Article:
Notice that the Wonder Woman figure is the same in both. So which came first, the finished official logo or the loose version on her origin story? Hard to say, but it seems to me that if the finished logo was ready when the story was done, it would have been used there. Perhaps the logo was in the process but not finished, and Peter just copied it for his art. Or, Peter’s version could have been the original that was used as a guide by the finisher of the more professional version. In any case, the official logo was the only one used in all her appearances from 1941 until 1953. And we can’t say who designed it, but artist H.G. Peter may have had a hand in it. Let’s look at the first Wonder Woman appearance in SENSATION COMICS #1.

Sensation Comics 1 cover

Same cover art, same cover copy, new title. The publisher was following past precedent here by beginning a new character in an anthology title where she’d appear with other characters at first, then if successful, launching her own title a little later. DC had done that with Superman in ACTION COMICS and Batman in DETECTIVE COMICS. Wonder Woman was very successful, and her own title began with the cover date of Summer, 1942, a mere six months later.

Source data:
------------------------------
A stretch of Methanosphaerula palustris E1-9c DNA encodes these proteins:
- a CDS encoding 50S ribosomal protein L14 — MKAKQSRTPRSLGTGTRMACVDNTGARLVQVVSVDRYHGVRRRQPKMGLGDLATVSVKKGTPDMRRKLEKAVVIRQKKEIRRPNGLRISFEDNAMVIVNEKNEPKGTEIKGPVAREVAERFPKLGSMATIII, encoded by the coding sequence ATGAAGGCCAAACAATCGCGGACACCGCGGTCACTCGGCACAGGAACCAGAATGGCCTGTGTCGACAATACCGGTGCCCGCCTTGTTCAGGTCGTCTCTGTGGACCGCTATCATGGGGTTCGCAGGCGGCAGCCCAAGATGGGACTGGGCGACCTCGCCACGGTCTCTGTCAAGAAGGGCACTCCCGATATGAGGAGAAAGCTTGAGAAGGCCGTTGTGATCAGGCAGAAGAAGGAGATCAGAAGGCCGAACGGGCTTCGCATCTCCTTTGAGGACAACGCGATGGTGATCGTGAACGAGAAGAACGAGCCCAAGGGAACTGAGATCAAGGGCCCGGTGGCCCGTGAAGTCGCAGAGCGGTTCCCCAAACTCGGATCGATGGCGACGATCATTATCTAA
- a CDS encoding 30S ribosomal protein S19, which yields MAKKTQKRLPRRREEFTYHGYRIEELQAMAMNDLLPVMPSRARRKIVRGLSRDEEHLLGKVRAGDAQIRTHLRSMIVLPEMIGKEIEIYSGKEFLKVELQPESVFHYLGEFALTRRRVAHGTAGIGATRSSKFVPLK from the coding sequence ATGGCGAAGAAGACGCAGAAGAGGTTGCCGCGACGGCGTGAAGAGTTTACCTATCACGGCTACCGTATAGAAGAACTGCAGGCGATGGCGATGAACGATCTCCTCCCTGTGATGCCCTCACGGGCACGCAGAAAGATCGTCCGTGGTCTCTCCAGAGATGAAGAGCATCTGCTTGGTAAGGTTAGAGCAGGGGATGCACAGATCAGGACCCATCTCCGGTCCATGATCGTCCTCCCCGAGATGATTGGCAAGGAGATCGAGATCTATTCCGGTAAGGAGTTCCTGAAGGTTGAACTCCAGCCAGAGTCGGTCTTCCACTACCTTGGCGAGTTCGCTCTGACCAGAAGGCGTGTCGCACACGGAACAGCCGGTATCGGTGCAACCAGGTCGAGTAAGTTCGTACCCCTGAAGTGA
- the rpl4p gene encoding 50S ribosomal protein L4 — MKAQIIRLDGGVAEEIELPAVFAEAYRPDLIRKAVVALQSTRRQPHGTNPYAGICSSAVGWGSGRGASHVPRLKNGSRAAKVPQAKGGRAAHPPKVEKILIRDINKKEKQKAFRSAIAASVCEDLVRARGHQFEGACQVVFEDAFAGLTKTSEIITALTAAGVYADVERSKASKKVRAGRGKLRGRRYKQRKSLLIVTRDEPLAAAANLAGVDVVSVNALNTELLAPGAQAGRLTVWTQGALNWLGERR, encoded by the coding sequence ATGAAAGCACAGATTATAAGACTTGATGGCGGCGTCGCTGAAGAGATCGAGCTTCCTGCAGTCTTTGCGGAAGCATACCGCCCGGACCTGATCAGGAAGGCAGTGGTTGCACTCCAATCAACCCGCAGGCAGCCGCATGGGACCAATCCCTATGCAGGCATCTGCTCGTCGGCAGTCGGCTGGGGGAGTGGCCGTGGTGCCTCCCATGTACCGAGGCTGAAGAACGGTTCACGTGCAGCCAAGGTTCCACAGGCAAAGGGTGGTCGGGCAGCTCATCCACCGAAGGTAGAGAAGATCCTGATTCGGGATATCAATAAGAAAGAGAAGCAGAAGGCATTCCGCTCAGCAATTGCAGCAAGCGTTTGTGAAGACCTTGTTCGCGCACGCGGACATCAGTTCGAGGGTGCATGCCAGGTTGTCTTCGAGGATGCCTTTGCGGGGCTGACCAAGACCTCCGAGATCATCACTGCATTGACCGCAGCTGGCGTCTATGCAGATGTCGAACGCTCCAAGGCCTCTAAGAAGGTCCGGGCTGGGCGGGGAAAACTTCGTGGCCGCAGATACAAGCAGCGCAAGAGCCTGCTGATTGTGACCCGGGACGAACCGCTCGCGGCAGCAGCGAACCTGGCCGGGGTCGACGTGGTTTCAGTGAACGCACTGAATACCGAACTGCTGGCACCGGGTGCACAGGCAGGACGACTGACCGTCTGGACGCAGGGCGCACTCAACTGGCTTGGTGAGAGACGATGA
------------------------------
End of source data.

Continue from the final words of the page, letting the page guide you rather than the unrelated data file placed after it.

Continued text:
Wonder Woman 1 cover

Here we finally get a much larger view of the logo itself, which I find attractive, if a little dated, even for the time. Using script for a female character was predictable, and maybe even a little demeaning, considering Wonder Woman’s very strong, heroic and even feminist slant. But the letter forms are fluid and well made. The open drop shadow helps them be more readable against the background (note that whoever colored this version put the wrong color in the center hole of the A), and even with the lower W partly covered, it reads fine.

While there’s no evidence, it’s possible the designer of this version is Ira Schnapp, working from H.G. Peter’s idea. He did the same for the Superman logo, creating a professional version from Joe Shuster’s early attempts. Schnapp was designing logos for DC and could have been tapped to work on this logo for All-American Comics, but we’ll probably never know for sure. I looked around for some similar lettering by him, and haven’t found much. There’s a similar capital W in script on this piece:

Flash Ad 1966

and some script in this house ad that is somewhat like the Wonder Woman logo:

Ira Schnapp Ad script